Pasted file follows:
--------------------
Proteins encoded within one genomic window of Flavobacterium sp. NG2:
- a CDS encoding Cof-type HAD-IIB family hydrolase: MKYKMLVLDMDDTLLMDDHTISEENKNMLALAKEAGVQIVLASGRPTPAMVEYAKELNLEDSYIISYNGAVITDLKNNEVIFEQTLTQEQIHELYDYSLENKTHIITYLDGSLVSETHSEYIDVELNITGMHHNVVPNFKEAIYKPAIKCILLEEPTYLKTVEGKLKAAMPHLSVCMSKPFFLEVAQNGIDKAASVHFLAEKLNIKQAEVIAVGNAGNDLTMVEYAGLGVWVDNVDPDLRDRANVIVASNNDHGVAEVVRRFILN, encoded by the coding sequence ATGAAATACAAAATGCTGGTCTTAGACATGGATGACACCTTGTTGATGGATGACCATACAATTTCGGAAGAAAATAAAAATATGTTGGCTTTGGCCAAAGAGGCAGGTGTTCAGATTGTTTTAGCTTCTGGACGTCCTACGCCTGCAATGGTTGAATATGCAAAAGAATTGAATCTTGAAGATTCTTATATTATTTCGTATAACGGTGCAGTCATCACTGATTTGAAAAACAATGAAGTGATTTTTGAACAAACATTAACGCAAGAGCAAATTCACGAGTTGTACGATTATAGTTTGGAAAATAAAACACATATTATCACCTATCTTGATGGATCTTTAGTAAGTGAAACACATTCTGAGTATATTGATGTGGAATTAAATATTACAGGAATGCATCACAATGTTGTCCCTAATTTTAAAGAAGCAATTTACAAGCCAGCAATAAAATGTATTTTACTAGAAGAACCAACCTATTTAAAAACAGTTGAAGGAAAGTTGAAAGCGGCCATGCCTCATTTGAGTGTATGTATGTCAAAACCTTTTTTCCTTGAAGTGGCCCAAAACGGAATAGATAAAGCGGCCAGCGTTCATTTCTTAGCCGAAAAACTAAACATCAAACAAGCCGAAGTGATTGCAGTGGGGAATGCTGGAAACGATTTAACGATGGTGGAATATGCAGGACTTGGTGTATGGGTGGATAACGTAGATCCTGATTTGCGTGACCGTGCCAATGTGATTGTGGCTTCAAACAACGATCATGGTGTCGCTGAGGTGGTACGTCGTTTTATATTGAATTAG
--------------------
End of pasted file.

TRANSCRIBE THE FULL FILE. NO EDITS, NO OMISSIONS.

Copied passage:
Proteins encoded within one genomic window of Flavobacterium sp. NG2:
- a CDS encoding Cof-type HAD-IIB family hydrolase: MKYKMLVLDMDDTLLMDDHTISEENKNMLALAKEAGVQIVLASGRPTPAMVEYAKELNLEDSYIISYNGAVITDLKNNEVIFEQTLTQEQIHELYDYSLENKTHIITYLDGSLVSETHSEYIDVELNITGMHHNVVPNFKEAIYKPAIKCILLEEPTYLKTVEGKLKAAMPHLSVCMSKPFFLEVAQNGIDKAASVHFLAEKLNIKQAEVIAVGNAGNDLTMVEYAGLGVWVDNVDPDLRDRANVIVASNNDHGVAEVVRRFILN, encoded by the coding sequence ATGAAATACAAAATGCTGGTCTTAGACATGGATGACACCTTGTTGATGGATGACCATACAATTTCGGAAGAAAATAAAAATATGTTGGCTTTGGCCAAAGAGGCAGGTGTTCAGATTGTTTTAGCTTCTGGACGTCCTACGCCTGCAATGGTTGAATATGCAAAAGAATTGAATCTTGAAGATTCTTATATTATTTCGTATAACGGTGCAGTCATCACTGATTTGAAAAACAATGAAGTGATTTTTGAACAAACATTAACGCAAGAGCAAATTCACGAGTTGTACGATTATAGTTTGGAAAATAAAACACATATTATCACCTATCTTGATGGATCTTTAGTAAGTGAAACACATTCTGAGTATATTGATGTGGAATTAAATATTACAGGAATGCATCACAATGTTGTCCCTAATTTTAAAGAAGCAATTTACAAGCCAGCAATAAAATGTATTTTACTAGAAGAACCAACCTATTTAAAAACAGTTGAAGGAAAGTTGAAAGCGGCCATGCCTCATTTGAGTGTATGTATGTCAAAACCTTTTTTCCTTGAAGTGGCCCAAAACGGAATAGATAAAGCGGCCAGCGTTCATTTCTTAGCCGAAAAACTAAACATCAAACAAGCCGAAGTGATTGCAGTGGGGAATGCTGGAAACGATTTAACGATGGTGGAATATGCAGGACTTGGTGTATGGGTGGATAACGTAGATCCTGATTTGCGTGACCGTGCCAATGTGATTGTGGCTTCAAACAACGATCATGGTGTCGCTGAGGTGGTACGTCGTTTTATATTGAATTAG